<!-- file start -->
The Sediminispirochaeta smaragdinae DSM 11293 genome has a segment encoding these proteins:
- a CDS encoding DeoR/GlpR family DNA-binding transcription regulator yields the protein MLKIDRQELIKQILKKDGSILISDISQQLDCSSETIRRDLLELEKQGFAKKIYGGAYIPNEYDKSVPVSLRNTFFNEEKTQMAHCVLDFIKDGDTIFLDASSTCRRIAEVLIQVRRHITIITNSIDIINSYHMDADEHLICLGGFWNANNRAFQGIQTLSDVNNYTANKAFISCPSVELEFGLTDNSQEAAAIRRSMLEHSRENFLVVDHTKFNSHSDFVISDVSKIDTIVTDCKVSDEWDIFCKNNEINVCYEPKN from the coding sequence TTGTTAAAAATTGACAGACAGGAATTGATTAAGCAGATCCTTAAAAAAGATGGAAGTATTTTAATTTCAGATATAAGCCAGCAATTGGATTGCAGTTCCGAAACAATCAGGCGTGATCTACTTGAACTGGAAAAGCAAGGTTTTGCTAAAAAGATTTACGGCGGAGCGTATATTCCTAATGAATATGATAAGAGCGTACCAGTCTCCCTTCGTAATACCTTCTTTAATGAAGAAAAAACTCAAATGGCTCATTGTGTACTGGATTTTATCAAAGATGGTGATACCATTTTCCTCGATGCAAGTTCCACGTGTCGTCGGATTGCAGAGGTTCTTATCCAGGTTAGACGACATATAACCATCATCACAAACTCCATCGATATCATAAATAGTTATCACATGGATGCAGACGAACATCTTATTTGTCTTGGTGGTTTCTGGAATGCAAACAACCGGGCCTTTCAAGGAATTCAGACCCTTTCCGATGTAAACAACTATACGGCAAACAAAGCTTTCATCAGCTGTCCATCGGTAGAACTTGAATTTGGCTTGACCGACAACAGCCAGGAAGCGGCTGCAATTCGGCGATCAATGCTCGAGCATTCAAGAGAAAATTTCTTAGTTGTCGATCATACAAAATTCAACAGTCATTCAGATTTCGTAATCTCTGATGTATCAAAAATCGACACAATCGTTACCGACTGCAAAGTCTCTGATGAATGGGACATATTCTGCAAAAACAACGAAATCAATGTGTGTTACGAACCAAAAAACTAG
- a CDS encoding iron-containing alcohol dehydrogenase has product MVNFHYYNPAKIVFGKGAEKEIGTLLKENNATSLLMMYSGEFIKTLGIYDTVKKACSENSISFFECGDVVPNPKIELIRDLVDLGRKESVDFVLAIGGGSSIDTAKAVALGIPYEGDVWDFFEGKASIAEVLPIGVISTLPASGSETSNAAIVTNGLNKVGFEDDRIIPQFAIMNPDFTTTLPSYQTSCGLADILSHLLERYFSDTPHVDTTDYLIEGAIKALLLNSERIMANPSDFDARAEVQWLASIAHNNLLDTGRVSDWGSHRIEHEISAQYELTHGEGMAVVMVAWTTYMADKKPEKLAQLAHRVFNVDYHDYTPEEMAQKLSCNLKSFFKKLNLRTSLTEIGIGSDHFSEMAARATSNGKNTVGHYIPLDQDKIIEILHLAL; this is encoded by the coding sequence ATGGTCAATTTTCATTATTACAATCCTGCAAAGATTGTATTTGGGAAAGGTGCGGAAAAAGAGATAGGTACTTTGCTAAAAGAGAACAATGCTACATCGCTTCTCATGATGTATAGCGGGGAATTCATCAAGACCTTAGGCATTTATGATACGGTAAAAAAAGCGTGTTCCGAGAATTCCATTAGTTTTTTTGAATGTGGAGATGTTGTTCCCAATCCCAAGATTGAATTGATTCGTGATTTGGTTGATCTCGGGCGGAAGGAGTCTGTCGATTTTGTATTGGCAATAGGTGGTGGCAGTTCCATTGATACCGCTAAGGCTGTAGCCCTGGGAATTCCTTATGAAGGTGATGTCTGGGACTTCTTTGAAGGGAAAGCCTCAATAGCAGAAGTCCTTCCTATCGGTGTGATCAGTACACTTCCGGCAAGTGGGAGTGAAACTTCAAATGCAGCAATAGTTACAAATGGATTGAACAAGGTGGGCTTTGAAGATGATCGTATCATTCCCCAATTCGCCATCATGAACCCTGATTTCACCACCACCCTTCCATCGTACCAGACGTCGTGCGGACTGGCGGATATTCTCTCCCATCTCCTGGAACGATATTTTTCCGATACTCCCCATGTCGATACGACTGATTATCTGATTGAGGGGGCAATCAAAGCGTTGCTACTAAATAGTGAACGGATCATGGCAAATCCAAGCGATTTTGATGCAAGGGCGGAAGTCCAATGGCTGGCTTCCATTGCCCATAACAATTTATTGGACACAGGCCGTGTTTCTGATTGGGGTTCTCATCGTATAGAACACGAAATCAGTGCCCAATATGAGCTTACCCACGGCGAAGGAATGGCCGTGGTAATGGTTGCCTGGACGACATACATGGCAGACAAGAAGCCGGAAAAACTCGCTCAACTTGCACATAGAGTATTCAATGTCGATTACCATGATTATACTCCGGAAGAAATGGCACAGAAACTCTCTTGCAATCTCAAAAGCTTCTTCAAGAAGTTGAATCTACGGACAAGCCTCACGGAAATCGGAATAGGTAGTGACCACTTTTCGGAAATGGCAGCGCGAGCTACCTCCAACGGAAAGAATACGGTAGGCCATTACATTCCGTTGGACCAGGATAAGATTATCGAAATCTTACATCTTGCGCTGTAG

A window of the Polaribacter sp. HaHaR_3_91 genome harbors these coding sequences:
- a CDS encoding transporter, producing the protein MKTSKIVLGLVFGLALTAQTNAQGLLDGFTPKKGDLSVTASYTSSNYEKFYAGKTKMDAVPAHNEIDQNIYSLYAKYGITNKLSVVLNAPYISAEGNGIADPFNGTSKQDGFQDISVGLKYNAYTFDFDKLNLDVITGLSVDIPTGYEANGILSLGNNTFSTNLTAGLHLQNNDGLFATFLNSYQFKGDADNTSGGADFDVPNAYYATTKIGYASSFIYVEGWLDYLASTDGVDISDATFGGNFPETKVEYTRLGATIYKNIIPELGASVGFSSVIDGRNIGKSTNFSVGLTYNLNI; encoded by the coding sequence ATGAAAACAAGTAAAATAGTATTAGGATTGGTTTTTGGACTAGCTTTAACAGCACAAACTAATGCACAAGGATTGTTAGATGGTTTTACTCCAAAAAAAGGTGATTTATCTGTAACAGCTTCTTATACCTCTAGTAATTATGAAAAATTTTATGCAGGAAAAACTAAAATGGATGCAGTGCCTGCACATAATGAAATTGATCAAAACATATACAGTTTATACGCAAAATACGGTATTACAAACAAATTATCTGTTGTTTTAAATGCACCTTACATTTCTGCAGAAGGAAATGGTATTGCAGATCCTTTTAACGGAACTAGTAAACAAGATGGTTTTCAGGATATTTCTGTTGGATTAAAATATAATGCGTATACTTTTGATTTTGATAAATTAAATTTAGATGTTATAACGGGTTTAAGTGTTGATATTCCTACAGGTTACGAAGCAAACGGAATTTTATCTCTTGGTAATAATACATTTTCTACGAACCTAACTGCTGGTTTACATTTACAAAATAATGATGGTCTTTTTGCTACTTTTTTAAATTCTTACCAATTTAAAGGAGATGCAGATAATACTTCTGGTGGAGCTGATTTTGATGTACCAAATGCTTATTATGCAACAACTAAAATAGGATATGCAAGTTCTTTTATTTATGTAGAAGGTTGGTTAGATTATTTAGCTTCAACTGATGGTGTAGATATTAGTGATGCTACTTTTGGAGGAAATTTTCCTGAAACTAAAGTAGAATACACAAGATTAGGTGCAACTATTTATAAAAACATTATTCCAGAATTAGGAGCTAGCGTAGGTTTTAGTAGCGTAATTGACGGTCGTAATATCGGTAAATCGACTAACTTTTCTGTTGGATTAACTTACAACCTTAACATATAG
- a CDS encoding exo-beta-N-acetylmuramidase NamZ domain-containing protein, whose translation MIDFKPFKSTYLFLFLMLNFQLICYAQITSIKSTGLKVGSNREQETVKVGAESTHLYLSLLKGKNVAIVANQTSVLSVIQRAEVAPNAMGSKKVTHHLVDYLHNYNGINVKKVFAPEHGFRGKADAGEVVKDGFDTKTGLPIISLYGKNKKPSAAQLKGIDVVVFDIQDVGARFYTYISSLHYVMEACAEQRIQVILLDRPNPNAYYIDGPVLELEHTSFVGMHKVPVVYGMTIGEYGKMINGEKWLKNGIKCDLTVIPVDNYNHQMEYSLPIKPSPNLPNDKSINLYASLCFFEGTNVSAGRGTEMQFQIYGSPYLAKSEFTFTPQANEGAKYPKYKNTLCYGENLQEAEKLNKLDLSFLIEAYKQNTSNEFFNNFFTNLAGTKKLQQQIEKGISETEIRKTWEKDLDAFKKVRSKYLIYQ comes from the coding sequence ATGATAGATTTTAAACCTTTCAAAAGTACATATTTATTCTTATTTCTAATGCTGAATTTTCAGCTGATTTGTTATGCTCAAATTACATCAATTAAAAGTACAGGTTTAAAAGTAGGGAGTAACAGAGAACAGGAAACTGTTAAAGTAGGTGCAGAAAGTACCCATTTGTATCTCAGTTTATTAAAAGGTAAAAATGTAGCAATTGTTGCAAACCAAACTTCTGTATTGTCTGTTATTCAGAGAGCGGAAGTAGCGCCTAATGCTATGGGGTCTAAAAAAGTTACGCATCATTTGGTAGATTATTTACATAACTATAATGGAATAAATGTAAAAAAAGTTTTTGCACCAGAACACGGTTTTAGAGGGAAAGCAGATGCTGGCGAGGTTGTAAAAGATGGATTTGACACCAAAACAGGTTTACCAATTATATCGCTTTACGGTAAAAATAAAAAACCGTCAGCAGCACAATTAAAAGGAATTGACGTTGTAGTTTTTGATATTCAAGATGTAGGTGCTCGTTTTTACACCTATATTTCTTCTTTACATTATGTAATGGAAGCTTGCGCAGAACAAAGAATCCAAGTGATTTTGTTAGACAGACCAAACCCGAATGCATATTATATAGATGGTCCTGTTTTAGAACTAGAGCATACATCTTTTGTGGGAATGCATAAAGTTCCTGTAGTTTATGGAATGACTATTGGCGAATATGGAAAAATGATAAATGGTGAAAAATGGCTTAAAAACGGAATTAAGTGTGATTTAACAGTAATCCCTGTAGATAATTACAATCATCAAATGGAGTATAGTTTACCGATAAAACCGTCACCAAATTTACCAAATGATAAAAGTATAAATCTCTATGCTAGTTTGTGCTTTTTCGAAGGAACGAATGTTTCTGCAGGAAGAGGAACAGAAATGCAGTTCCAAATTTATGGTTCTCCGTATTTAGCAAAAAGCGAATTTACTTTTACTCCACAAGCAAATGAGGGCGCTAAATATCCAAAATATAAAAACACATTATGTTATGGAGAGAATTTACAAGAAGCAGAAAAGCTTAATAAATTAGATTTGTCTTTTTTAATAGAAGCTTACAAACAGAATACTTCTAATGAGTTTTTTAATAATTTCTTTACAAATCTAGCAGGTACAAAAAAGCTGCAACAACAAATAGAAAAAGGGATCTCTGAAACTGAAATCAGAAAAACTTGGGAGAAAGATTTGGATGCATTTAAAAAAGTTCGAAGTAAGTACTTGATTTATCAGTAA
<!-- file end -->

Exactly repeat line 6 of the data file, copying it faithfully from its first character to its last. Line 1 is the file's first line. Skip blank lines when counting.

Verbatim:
- a CDS encoding exo-beta-N-acetylmuramidase NamZ domain-containing protein, whose translation MIDFKPFKSTYLFLFLMLNFQLICYAQITSIKSTGLKVGSNREQETVKVGAESTHLYLSLLKGKNVAIVANQTSVLSVIQRAEVAPNAMGSKKVTHHLVDYLHNYNGINVKKVFAPEHGFRGKADAGEVVKDGFDTKTGLPIISLYGKNKKPSAAQLKGIDVVVFDIQDVGARFYTYISSLHYVMEACAEQRIQVILLDRPNPNAYYIDGPVLELEHTSFVGMHKVPVVYGMTIGEYGKMINGEKWLKNGIKCDLTVIPVDNYNHQMEYSLPIKPSPNLPNDKSINLYASLCFFEGTNVSAGRGTEMQFQIYGSPYLAKSEFTFTPQANEGAKYPKYKNTLCYGENLQEAEKLNKLDLSFLIEAYKQNTSNEFFNNFFTNLAGTKKLQQQIEKGISETEIRKTWEKDLDAFKKVRSKYLIYQ comes from the coding sequence ATGATAGATTTTAAACCTTTCAAAAGTACATATTTATTCTTATTTCTAATGCTGAATTTTCAGCTGATTTGTTATGCTCAAATTACATCAATTAAAAGTACAGGTTTAAAAGTAGGGAGTAACAGAGAACAGGAAACTGTTAAAGTAGGTGCAGAAAGTACCCATTTGTATCTCAGTTTATTAAAAGGTAAAAATGTAGCAATTGTTGCAAACCAAACTTCTGTATTGTCTGTTATTCAGAGAGCGGAAGTAGCGCCTAATGCTATGGGGTCTAAAAAAGTTACGCATCATTTGGTAGATTATTTACATAACTATAATGGAATAAATGTAAAAAAAGTTTTTGCACCAGAACACGGTTTTAGAGGGAAAGCAGATGCTGGCGAGGTTGTAAAAGATGGATTTGACACCAAAACAGGTTTACCAATTATATCGCTTTACGGTAAAAATAAAAAACCGTCAGCAGCACAATTAAAAGGAATTGACGTTGTAGTTTTTGATATTCAAGATGTAGGTGCTCGTTTTTACACCTATATTTCTTCTTTACATTATGTAATGGAAGCTTGCGCAGAACAAAGAATCCAAGTGATTTTGTTAGACAGACCAAACCCGAATGCATATTATATAGATGGTCCTGTTTTAGAACTAGAGCATACATCTTTTGTGGGAATGCATAAAGTTCCTGTAGTTTATGGAATGACTATTGGCGAATATGGAAAAATGATAAATGGTGAAAAATGGCTTAAAAACGGAATTAAGTGTGATTTAACAGTAATCCCTGTAGATAATTACAATCATCAAATGGAGTATAGTTTACCGATAAAACCGTCACCAAATTTACCAAATGATAAAAGTATAAATCTCTATGCTAGTTTGTGCTTTTTCGAAGGAACGAATGTTTCTGCAGGAAGAGGAACAGAAATGCAGTTCCAAATTTATGGTTCTCCGTATTTAGCAAAAAGCGAATTTACTTTTACTCCACAAGCAAATGAGGGCGCTAAATATCCAAAATATAAAAACACATTATGTTATGGAGAGAATTTACAAGAAGCAGAAAAGCTTAATAAATTAGATTTGTCTTTTTTAATAGAAGCTTACAAACAGAATACTTCTAATGAGTTTTTTAATAATTTCTTTACAAATCTAGCAGGTACAAAAAAGCTGCAACAACAAATAGAAAAAGGGATCTCTGAAACTGAAATCAGAAAAACTTGGGAGAAAGATTTGGATGCATTTAAAAAAGTTCGAAGTAAGTACTTGATTTATCAGTAA